Documentation Getting started

CloudKarafka are managed Apache Kafka servers in the cloud. Kafka is a distributed publish-subscribe messaging systems that is designed to be fast, scalable, and durable. It's an open-source message broker written in Scala and Java that can support a large number of consumers, and retain large amounts of data with very little overhead.

CloudKarafka automates every part of setup, running and scaling of Apache Kafka. We have support staff available 24/7 to help in any event or with any questions. CloudKarafka let developers focus on the core part of their applications, instead of managing and maintaining servers.

To get started with CloudKarafka, you need to sign up for an account and create a CloudKarafka instance.

Create a CloudKarafka instance

Create an account and login to the control panel and press Create+ to create a new instance. Choose a name for the instance and the datacenter to host the instance. To get started you need to sign up for a customer plan. What plan you want to use depend of your needs. We offer five different plans for different needs. You can try CloudKarafka for free with the plan Developer Duck.

Create CloudKarafka instance

All plans are billed by the second, you can try out even the largest instance types for mere pennies. As soon as you delete the instance you won't be charged for it anymore. Billing occurs at the end of each month, and you are only charged for the time an instance has been available to you.

Apache Kafka control panel

The instance is immediately provisioned after creation and you can view the instance details at the details page.

Getting started with Apache Kafka and CloudKarafka

When you have signed up and created your instance it is time to Get started with CloudKarafka.

Shared instances - Plan Developer Duck

Our shared instances are on a multi tenant Kafka server. You share the server with other users. To get started with your shared instance you need a URL, username and password. This can be found on the details pages for your instance. Once you have that information you can have a look at any of the demo projects we have created to get you up and running quick and simple. The example can be found in menu at the top of this page, the examples are working and you can download it, set the URL, username and password and run.

Dedicated instances

A secure connection has to be set up between you clients and your CloudKarafka server. If you host your servers in the same cloud as your CloudKarafka server you can peer the VPCs, otherwise you can use SASL/SCRAM which will authenticate you using username and password and give you an encrypted connection.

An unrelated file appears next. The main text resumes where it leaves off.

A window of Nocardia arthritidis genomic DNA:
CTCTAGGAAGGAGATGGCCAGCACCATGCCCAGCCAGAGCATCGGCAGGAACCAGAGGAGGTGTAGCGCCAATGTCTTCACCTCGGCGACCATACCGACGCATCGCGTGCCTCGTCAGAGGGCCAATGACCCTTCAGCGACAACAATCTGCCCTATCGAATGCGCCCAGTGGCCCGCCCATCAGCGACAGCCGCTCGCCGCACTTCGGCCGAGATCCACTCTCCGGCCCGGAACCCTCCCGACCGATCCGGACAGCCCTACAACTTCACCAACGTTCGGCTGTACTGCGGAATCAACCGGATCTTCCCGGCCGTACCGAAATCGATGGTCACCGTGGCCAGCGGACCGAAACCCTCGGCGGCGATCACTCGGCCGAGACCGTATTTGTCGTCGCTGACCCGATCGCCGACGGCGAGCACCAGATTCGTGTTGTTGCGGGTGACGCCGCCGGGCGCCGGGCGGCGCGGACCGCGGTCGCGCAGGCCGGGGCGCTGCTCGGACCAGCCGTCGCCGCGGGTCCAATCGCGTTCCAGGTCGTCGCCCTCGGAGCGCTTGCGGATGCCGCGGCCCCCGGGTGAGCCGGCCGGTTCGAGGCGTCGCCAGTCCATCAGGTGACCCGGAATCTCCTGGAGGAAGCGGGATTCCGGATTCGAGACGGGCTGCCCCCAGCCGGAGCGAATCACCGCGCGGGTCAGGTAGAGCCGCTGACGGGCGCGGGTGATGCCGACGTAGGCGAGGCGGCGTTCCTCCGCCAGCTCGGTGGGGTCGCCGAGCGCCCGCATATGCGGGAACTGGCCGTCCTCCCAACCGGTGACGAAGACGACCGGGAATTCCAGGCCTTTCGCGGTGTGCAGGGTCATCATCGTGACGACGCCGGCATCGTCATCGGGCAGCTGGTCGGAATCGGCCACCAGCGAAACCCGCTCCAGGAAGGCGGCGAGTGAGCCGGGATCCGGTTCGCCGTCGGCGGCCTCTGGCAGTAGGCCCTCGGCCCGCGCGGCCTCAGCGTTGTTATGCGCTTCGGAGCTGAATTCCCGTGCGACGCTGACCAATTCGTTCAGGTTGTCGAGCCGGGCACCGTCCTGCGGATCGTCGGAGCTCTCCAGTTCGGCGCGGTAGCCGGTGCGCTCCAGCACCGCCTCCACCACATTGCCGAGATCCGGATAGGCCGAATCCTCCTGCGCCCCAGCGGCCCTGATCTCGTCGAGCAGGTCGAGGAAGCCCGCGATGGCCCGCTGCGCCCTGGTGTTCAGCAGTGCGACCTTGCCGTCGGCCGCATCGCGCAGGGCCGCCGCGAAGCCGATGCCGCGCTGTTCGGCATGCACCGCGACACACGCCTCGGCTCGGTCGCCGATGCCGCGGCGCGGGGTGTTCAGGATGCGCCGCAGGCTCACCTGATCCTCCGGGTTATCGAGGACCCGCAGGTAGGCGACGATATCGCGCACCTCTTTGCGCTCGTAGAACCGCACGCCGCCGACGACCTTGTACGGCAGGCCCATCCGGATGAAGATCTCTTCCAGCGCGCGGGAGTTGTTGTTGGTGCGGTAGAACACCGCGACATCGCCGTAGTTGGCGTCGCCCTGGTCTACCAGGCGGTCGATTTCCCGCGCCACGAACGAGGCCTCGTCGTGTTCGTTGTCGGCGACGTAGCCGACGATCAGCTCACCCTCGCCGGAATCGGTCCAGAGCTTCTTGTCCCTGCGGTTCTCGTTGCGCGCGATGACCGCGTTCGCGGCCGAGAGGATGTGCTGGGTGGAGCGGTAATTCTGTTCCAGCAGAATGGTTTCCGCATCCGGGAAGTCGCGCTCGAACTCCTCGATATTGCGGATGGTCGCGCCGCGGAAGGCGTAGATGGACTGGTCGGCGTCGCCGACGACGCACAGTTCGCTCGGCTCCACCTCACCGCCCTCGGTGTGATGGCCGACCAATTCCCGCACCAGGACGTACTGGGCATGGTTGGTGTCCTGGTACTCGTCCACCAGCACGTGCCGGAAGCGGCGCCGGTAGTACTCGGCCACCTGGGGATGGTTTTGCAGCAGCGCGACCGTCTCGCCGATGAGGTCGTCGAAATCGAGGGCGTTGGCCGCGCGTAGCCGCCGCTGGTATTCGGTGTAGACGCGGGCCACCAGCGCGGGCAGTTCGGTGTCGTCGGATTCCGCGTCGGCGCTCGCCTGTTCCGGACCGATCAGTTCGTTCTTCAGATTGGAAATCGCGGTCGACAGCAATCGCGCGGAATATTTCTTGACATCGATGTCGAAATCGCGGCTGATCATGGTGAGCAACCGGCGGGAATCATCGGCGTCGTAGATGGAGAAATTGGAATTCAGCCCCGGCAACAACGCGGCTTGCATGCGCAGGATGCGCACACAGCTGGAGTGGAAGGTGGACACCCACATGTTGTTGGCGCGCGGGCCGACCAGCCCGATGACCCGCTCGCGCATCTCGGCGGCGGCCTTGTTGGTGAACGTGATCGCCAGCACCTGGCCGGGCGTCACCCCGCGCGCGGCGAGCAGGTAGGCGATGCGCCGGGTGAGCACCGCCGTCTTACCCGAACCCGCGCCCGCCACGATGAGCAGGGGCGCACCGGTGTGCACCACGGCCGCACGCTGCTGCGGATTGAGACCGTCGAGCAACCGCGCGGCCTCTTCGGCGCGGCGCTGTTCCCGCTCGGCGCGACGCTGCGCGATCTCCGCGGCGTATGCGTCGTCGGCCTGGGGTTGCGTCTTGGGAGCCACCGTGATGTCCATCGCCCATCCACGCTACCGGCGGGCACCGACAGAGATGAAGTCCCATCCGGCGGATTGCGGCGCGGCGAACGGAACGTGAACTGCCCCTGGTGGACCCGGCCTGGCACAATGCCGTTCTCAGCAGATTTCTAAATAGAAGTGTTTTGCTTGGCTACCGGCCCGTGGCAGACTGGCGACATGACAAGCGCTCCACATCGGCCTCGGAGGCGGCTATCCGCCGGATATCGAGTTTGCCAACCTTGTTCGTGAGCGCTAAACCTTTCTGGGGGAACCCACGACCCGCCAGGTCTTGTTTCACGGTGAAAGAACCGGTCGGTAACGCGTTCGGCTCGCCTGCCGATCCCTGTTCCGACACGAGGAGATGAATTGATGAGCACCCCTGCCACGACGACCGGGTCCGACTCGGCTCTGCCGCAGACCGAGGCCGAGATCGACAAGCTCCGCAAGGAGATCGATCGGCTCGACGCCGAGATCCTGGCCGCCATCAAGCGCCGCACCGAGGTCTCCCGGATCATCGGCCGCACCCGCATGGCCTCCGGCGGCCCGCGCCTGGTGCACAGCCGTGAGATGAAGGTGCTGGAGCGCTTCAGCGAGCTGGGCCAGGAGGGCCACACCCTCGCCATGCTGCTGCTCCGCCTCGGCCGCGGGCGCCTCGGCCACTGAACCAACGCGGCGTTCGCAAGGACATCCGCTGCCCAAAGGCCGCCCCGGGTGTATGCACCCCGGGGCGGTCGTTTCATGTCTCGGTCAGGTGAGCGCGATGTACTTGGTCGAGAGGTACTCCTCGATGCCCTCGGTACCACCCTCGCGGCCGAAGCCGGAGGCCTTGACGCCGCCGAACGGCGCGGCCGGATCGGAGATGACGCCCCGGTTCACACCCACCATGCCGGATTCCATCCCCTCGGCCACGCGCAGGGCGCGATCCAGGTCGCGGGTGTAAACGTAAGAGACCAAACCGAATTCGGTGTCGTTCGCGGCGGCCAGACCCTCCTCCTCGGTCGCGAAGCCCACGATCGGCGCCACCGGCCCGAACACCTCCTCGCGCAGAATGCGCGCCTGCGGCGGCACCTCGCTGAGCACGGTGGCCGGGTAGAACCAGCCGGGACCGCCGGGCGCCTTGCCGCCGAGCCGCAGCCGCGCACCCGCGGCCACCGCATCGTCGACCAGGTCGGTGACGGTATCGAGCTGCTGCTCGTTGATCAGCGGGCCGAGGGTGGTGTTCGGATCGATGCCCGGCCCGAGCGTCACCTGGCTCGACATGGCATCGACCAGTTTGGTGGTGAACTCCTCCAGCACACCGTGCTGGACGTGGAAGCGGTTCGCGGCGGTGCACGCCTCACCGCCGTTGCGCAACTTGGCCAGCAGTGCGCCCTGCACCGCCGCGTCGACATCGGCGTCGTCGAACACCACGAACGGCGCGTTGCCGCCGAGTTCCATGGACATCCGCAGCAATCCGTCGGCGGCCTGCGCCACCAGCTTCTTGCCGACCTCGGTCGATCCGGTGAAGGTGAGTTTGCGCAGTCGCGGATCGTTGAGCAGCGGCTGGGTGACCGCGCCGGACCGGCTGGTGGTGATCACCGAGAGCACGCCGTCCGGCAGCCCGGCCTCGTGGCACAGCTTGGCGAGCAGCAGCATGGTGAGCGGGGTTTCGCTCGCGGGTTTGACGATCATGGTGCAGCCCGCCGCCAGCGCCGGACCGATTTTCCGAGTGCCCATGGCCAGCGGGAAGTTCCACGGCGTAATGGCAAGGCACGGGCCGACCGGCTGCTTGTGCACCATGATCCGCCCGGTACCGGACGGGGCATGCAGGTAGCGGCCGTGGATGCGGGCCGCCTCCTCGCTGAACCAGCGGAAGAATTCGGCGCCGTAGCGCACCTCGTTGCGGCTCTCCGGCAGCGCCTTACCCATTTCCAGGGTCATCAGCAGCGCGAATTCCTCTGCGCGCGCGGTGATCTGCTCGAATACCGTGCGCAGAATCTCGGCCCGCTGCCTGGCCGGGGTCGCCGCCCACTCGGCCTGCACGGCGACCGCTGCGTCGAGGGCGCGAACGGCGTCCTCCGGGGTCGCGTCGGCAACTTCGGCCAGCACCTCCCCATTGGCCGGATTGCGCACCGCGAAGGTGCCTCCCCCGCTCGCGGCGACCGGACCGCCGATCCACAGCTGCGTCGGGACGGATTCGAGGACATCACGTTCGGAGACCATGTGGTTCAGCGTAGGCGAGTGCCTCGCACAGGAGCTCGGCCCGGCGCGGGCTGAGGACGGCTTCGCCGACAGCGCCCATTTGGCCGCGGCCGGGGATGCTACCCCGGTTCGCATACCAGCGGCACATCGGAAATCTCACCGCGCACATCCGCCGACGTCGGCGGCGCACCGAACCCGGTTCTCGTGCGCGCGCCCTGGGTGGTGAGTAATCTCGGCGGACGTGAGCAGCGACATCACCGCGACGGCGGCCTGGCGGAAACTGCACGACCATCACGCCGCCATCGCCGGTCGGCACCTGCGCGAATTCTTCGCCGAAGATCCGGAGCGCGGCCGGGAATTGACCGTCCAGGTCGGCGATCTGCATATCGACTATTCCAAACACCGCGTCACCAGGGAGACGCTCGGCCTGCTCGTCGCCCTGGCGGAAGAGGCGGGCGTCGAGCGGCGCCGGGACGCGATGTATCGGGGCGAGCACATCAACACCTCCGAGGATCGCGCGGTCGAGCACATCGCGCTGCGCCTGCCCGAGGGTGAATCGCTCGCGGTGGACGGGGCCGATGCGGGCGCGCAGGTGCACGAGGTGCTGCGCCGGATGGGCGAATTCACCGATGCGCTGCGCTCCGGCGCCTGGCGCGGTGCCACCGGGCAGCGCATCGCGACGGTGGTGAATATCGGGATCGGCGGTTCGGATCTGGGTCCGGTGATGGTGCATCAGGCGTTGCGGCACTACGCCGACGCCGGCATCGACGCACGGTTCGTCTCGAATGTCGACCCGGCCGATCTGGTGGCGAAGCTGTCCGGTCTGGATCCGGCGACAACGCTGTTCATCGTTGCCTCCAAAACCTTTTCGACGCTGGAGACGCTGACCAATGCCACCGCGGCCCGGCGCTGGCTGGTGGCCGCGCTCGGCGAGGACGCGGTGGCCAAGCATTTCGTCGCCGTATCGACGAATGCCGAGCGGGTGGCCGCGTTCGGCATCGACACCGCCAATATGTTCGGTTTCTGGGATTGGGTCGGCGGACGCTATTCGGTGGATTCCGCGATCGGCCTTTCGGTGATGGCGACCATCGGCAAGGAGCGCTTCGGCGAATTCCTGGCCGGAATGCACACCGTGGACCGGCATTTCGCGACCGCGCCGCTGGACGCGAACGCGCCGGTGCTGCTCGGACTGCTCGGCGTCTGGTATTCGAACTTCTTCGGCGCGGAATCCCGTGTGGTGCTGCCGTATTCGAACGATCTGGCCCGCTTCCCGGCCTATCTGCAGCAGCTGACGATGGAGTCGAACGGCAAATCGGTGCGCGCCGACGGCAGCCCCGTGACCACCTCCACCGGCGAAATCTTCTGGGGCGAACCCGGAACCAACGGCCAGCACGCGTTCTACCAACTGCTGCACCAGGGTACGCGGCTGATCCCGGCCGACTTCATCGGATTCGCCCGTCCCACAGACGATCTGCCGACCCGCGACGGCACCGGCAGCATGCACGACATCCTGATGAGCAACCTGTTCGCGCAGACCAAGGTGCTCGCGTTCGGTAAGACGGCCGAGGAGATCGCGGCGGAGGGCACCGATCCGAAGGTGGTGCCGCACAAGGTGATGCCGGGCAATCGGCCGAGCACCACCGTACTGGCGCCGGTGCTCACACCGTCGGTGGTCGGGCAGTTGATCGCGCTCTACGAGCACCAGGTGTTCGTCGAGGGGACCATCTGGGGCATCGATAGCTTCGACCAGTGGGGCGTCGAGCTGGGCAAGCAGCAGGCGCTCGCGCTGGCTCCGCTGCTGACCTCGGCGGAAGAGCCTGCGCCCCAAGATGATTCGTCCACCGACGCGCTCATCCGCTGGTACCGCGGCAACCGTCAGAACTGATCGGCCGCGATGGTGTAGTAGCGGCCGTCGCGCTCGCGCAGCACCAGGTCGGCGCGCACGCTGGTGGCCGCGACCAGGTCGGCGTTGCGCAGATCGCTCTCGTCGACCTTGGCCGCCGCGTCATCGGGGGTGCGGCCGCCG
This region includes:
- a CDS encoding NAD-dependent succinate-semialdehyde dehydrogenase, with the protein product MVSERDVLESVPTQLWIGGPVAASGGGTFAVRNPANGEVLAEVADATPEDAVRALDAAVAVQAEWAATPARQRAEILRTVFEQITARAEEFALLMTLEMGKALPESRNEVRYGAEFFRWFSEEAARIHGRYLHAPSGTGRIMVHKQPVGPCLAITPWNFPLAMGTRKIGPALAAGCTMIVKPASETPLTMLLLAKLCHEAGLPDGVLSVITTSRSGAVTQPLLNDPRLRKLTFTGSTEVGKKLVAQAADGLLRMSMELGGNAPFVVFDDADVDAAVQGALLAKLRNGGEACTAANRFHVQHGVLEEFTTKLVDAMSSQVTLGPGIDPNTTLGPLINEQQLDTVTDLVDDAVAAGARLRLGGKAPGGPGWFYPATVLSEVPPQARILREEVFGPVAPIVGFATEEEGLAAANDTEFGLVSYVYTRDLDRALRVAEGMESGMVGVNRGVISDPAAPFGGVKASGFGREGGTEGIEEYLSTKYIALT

VPC Peering

Press on the details page for your instance and open up the VPC Peering tab. CloudKarafka will request to set up a VPC connection to you as soon as you have saved your VPC peering details. After that you need to accept the VPC peering connection request from us. The request can be accepted from the Amazon VPC console at Please note that the subnet given must be the same as your VPC subnet.

Kafka VPC Peering

Kafka Concepts

There are a some concepts that is good to be familiar with before you get started with your first CloudKarafka instance.

Kafka cluster
Each Kafka cluster consists of one or more servers called Brokers.
Message Broker
The Kafka server, a queue manager that can handle a large amount of reads and writes per second from a lot of clients. Message data is replicated and persisted on the Brokers.
Information that is sent from the producer to a consumer through Kafka. Messages are byte arrays that can store any object format - strings or JSON as the most common once.
Message queues in Kafka are called topics, it is a category or feed name to which messages are published. Producers write data to topics and consumers read from topics.
Producers and Consumers
Producers publish data to the topics of their choice, consumers consumes messages from the topic. Producers and Consumers can simultaneously write to and read from multiple topics.
Kafka is a distributed system, topics are partitioned and replicated across multiple nodes. From wikipedia: "A distributed system is a software system in which components located on networked computers communicate and coordinate their actions by passing messages."
A topic consist of one or more partitions on different brokers in the cluster. For each topic, the Kafka cluster maintains a partitioned log. The messages in the partitions are each assigned a sequential id number called the offset that identifies each message within the partition. The producer is responsible for choosing which message to assign to which partition within the topic and the consumer need to track what messages that have been consumed.
Each partition is replicated across a configurable number of servers for fault tolerance.


Librdkafka is a C library implementation of the Apache Kafka protocol, containing both Producer and Consumer support. Most modern client libraries use librdkafka as the underlying implementation and are just a thin wrapper around it. You can read more about librdkafka here

We use SASL SCRAM for authentication for our Apache Kafka cluster so it is important that librdkafka has the SSL and SASL SCRAM feature enabled to work with CloudKarafka.


You need to have OpenSSL / libcrypto installed for SSL and SASL SCRAM to work properly. Since Apple has deprecated their OpenSSL bundle, the easiest way is to install it via Homebrew

brew install openssl librdkafka


On Debian and Ubuntu, install librdkafka from the Confluent APT repositories, see instructions here and then install librdkafka:

apt-get install libssl-dev librdkafka-dev

Don't hesitate to contact us at if you got any questions!